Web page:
Tropical nightUlric E4
Ulric and Peter working on the foredeck under the hoisted gennaker (Hans)
The tropical night is encompassing me. There are a million stares above my head, as I am standing in the companion way with a glass of red wine left over from the dinner. No more than a T-shirt is necessary to feel comfy. Hans and Peter are off watch. The day has had its challenges. We managed to destroy two pair of glasses today. I knocked Peter's 4,000 meters to the Atlantic bottom as we tried to get the line controlling the gennaker sock disentangled from the "Sea Me" radar enhancer aerial. We managed to sort this out at the end, but at a price. Hans also managed to have his glasses out of commission. In addition, I managed to fall down a hatch as I was scrambling to sort an issue with the gennaker sheet getting caught by the boom.
The weather has been great; fresher than the last few days. We have been running under gennaker again. The sailing has been great. Unfortunately, there is a bit of "deja vue" regarding essential equipment. I inspected the autopilot yesterday. We suspect that only one of the two hydraulic pumps is running and therefore it operates below capacity. In addition the bolts to its working drive had come loose, so there was half a centimeter of moment that shouldn't be there. Hans and I tighten the screws today, so that issue should be fixed. The autopilot has cut out a number of times today under not too challenging conditions. No good!
Second issue relates to our friend; the temperamental Fischer Panda generator. It runs fine for one to two hours, but then starts to run uneven and threatening to shut down. This happens especially when there is a rolling sea or the boat is healing. I have dropped Chris Baker, the UK service manager, an email for advice.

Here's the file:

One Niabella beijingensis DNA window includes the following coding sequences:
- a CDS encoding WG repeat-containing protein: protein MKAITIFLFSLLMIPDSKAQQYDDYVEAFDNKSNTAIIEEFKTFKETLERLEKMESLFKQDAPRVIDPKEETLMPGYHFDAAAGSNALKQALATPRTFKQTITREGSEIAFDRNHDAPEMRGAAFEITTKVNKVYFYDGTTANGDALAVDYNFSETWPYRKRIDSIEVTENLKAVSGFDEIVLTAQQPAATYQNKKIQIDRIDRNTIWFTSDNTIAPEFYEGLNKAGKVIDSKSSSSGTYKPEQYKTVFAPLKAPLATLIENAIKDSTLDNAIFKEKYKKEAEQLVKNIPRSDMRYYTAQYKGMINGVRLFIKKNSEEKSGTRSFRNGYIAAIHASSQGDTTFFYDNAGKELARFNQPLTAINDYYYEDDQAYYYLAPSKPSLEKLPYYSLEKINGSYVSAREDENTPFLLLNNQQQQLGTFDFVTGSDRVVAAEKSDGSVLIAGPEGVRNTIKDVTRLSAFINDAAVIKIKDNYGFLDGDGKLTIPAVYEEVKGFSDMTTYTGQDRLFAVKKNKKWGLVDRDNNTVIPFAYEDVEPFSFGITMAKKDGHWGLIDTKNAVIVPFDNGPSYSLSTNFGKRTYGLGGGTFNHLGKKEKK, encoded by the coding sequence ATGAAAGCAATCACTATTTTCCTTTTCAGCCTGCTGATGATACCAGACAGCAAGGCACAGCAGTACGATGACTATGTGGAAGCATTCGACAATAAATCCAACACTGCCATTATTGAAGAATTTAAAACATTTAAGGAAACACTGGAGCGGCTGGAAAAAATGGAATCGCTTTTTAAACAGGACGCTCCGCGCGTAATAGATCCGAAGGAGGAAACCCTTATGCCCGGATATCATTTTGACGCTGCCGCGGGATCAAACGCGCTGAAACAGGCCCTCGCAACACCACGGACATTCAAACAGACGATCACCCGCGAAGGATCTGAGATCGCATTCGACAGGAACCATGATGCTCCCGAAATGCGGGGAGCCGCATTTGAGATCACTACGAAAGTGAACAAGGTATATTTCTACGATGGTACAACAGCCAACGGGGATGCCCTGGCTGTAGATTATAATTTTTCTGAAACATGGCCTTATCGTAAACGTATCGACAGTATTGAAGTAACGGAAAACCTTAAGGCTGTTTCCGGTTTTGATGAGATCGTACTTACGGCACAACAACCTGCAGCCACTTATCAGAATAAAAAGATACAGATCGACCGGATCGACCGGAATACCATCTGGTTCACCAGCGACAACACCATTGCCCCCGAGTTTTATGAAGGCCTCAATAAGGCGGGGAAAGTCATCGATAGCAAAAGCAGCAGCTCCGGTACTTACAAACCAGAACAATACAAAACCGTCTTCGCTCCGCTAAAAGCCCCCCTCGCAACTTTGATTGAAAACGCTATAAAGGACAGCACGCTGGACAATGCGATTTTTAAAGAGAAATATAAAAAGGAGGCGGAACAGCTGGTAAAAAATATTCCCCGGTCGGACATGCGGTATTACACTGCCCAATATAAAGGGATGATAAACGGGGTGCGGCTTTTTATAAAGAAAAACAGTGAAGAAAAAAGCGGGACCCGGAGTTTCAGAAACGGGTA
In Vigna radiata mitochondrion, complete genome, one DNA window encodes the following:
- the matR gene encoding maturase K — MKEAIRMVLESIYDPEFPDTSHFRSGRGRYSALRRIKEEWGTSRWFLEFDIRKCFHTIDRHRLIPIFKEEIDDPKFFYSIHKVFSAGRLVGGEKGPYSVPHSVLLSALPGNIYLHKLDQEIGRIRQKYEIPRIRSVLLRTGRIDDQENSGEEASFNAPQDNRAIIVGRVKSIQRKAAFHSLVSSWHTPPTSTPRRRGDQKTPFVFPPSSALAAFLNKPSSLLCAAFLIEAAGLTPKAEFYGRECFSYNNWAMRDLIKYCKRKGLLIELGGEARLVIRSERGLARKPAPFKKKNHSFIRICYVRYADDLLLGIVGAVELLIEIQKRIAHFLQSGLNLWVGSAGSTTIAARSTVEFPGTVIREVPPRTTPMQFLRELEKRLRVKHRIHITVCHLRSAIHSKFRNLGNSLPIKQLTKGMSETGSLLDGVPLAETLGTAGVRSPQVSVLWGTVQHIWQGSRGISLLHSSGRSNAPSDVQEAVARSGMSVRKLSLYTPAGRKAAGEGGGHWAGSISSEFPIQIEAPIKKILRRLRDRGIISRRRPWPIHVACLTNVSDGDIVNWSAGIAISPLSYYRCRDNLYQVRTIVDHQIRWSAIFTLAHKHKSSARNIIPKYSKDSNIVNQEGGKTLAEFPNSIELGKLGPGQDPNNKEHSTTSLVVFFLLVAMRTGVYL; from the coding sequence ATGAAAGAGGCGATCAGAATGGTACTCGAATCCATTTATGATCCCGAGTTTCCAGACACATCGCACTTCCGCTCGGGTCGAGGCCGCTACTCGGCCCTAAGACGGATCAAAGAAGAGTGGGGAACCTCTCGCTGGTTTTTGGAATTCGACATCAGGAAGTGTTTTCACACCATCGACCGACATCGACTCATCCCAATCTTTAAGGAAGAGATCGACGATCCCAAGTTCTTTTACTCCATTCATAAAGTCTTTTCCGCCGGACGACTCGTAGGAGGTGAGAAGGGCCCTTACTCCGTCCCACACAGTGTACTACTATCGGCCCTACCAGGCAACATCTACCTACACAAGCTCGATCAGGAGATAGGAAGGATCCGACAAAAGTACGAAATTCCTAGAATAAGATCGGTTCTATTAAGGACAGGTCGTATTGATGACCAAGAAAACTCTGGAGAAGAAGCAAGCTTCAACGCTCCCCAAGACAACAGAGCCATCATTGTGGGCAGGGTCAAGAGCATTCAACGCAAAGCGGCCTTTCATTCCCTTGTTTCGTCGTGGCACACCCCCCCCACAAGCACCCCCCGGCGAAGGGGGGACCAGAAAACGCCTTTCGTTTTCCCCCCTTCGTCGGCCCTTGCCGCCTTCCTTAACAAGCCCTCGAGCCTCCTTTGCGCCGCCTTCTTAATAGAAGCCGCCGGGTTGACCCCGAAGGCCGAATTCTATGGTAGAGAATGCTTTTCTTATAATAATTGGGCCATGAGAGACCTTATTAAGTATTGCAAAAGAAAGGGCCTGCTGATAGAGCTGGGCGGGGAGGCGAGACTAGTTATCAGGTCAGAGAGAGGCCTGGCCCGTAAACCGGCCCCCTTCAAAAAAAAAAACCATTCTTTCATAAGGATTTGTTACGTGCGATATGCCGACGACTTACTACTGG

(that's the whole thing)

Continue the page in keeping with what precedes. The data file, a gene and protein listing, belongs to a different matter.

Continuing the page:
The third issue is quite stupid. We suddenly got a "no prepaid minutes" error message on the Inmarsat satellite phone. This shouldn't happen as it is monthly billed rather than a pay-as-you-go subscription. Imelda is on the case to speak to Satcom Group tomorrow. Currently we rely on the back up Iridium for communication. This is an administrative error that shouldn't happen. Except that everything is fine!
None of these issues are serious, as we have back up solutions. We should have the wisdom to see that and not be stressed out. Nevertheless it can be annoying indeed! However, the autopilot issue meant that we become more in touch with actually steering the boat, as the autopilot needed constant baby sitting.
I was woken up by Hans just before daybreak at 0900 GMT. We still have not changed the ships time; our time is roughly three hours earlier than local time at 45 degrees West. We are more than one week of out the Cape Verde islands now and it is more than two weeks since we left Tenerife. A big cloud with rain had appeared astern and the wind was building. We rolled away the genoa as the wind increased to 25-30 knots. Maybe this was our first squall after all.
It is now noon and a rain bow has appeared to our North. We are back speeding towards Barbados again with poled out genoa in 15-20 knots of wind. Hans made our best breakfast so far this morning with eggs and bacon. It brought me back to taking Quinn, Elliott and Brendan to Gambardella, our favourite old fashioned caff in South East London, or Imelda to Nia; our favourite brunch place in Brighton where we usually have Egg Benedictine and Egg Florentine. This trip is heaven; but I certainly very much miss these great guys and our daily life in London.